Change the law on refunds for cancelled holidays, or half-a-million jobs are at risk: that is the warning from Abta, the travel trade association.
The coronavirus pandemic has brought almost all domestic and international tourism to a standstill.
With the Foreign Office now warning against travel abroad indefinitely, Abta calculates holiday firms face paying customers back an estimated £4.5bn.
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Under the Package Travel Regulations, a tour operator has 14 days from the date a holiday is cancelled to return the traveller’s money in full. But suppliers such as airlines are in no hurry to issue refunds — or are insisting on providing only vouchers, despite rules stipulating cash.
To compound the problem, future bookings have almost dried up.
Abta is pressing for the two-week refund deadline to be extended to several months, with customers given a “refund credit note” that will allow them to select an alternative holiday from the same supplier or, at the agreed date, get their cash repaid.
If the law does not change, says Abta, it will force many companies into bankruptcy. Refunds would become ultimately the responsibility of the taxpayer under the Atol scheme, which was drained of cash by the collapse in September 2019 of Thomas Cook.
The association’s chief executive, Mark Tanzer, said: “We know the government has a lot to manage with the current crisis, but its failure to make these temporary changes to refund rules defies logic and is leaving the consumer in no-man’s land.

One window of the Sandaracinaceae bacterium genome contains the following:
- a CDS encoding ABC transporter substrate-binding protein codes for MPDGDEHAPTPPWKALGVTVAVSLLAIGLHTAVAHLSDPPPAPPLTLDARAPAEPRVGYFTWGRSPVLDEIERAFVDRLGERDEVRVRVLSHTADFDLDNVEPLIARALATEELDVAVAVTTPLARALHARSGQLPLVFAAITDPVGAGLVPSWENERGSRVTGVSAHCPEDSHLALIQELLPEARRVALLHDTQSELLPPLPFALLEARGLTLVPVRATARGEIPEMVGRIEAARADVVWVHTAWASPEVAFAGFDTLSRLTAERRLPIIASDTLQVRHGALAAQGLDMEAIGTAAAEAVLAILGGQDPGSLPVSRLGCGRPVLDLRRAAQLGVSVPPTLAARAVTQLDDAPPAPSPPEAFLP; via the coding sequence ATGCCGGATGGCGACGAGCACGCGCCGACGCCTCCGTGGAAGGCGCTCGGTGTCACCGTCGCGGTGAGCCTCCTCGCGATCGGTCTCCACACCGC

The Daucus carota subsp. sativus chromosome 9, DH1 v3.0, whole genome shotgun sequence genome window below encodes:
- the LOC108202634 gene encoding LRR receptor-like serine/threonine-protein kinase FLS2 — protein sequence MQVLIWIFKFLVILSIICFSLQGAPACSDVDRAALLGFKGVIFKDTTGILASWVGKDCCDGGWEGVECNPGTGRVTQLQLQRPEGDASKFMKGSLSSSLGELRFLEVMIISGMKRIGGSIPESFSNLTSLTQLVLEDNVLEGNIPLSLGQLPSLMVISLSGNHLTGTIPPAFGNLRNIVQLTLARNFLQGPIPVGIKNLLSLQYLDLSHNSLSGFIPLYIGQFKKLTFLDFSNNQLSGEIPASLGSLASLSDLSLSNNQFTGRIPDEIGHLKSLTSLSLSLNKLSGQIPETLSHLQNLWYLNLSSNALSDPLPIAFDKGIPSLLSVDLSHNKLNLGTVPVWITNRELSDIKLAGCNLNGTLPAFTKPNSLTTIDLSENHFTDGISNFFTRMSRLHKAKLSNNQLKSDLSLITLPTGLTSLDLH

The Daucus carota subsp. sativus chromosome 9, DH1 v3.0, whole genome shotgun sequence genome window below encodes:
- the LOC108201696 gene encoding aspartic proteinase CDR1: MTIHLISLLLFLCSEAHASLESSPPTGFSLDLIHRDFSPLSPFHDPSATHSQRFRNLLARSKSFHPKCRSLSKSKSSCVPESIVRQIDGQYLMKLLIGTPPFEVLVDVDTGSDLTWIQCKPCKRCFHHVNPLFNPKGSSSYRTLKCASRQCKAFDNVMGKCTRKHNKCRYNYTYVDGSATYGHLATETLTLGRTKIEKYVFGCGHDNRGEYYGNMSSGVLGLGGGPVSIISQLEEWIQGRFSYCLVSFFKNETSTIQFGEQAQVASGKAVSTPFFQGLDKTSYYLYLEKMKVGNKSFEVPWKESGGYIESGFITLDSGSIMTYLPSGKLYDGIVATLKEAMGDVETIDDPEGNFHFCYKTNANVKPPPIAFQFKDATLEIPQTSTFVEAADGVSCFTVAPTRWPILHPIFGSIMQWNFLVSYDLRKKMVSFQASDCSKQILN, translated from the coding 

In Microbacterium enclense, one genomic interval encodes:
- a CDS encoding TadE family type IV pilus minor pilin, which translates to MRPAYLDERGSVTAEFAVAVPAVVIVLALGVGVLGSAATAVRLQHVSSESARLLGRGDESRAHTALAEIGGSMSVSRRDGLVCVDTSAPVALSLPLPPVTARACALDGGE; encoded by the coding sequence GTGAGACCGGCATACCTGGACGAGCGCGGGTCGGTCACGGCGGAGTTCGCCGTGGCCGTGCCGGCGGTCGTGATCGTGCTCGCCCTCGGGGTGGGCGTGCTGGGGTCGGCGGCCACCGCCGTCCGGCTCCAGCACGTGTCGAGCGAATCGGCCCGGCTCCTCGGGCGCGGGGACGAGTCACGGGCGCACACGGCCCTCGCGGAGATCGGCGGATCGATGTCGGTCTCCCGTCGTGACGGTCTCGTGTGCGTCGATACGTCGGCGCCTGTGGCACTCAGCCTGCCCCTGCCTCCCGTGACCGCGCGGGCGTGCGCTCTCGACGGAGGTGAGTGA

“The rules around 14-day refunds were never designed for the mass cancellation of holidays, which we’re now seeing as result of government measures to contain the pandemic.
“It’s in nobody’s interests for normally healthy, viable businesses to be pushed into bankruptcy. Hundreds of thousands of jobs are at risk and the UK taxpayer will have to foot the bill for customer refunds if there is an industry-wide collapse.
“This is about supporting businesses through an entirely unforeseeable and short-term cash-flow crunch. Customers will not lose their right to a refund, and their money is not at risk.”
But one of the travel industry’s most eminent figures, David Speakman, said changing the rules governing existing contracts would undermine customers’ confidence.
“A public that mistrusts the industry in future will be far more damaging in the long term than any financial impact at present,” he said.
Mr Speakman, who founded the home-working firm Travel Counsellors, criticised airlines for failing to hand back cash — and said that after the crisis the whole structure of the travel industry should be reformed.
“The travel industry is particularly vulnerable to a stop or slow down, as it has operated as a massive ‘Ponzi scheme’ — borrowing and using upfront customer cash to operate.
“Cash taken from customers booking today for future journeys, pays for travel executed today that was paid for by customers two, three or even 12 months previously.
“The industry is now suffering from its own virus and its very survival and trustworthiness is at stake.”
Abta says the UK travel industry employs more than 500,000 people directly and indirectly across the UK.